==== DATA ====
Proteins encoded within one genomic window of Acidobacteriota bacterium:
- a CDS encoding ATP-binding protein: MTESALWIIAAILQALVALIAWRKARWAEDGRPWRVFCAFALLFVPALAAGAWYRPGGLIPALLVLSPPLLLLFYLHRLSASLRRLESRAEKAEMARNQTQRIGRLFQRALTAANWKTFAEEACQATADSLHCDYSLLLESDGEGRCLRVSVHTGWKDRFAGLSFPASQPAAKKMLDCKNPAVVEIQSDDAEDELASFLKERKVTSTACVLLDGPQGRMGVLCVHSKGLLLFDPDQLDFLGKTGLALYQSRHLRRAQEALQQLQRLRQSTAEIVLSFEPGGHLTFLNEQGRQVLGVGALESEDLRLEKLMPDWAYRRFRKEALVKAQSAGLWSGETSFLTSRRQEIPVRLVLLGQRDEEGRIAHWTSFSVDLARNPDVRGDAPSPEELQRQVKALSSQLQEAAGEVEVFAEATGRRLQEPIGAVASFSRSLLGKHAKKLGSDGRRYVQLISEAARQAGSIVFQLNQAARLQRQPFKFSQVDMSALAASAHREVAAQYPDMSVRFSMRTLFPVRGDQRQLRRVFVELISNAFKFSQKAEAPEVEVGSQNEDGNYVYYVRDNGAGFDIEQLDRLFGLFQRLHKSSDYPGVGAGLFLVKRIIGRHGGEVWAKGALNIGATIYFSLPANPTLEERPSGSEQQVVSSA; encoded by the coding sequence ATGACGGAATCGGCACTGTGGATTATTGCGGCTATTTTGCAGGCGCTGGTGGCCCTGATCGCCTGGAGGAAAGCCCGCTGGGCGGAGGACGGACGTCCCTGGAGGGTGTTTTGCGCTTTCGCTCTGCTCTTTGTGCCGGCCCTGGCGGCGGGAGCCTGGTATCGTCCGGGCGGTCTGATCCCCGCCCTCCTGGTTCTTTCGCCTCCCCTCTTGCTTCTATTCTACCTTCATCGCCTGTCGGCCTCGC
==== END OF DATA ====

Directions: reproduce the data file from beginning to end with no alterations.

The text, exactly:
Proteins encoded within one genomic window of Acidobacteriota bacterium:
- a CDS encoding ATP-binding protein: MTESALWIIAAILQALVALIAWRKARWAEDGRPWRVFCAFALLFVPALAAGAWYRPGGLIPALLVLSPPLLLLFYLHRLSASLRRLESRAEKAEMARNQTQRIGRLFQRALTAANWKTFAEEACQATADSLHCDYSLLLESDGEGRCLRVSVHTGWKDRFAGLSFPASQPAAKKMLDCKNPAVVEIQSDDAEDELASFLKERKVTSTACVLLDGPQGRMGVLCVHSKGLLLFDPDQLDFLGKTGLALYQSRHLRRAQEALQQLQRLRQSTAEIVLSFEPGGHLTFLNEQGRQVLGVGALESEDLRLEKLMPDWAYRRFRKEALVKAQSAGLWSGETSFLTSRRQEIPVRLVLLGQRDEEGRIAHWTSFSVDLARNPDVRGDAPSPEELQRQVKALSSQLQEAAGEVEVFAEATGRRLQEPIGAVASFSRSLLGKHAKKLGSDGRRYVQLISEAARQAGSIVFQLNQAARLQRQPFKFSQVDMSALAASAHREVAAQYPDMSVRFSMRTLFPVRGDQRQLRRVFVELISNAFKFSQKAEAPEVEVGSQNEDGNYVYYVRDNGAGFDIEQLDRLFGLFQRLHKSSDYPGVGAGLFLVKRIIGRHGGEVWAKGALNIGATIYFSLPANPTLEERPSGSEQQVVSSA; encoded by the coding sequence ATGACGGAATCGGCACTGTGGATTATTGCGGCTATTTTGCAGGCGCTGGTGGCCCTGATCGCCTGGAGGAAAGCCCGCTGGGCGGAGGACGGACGTCCCTGGAGGGTGTTTTGCGCTTTCGCTCTGCTCTTTGTGCCGGCCCTGGCGGCGGGAGCCTGGTATCGTCCGGGCGGTCTGATCCCCGCCCTCCTGGTTCTTTCGCCTCCCCTCTTGCTTCTATTCTACCTTCATCGCCTGTCGGCCTCGC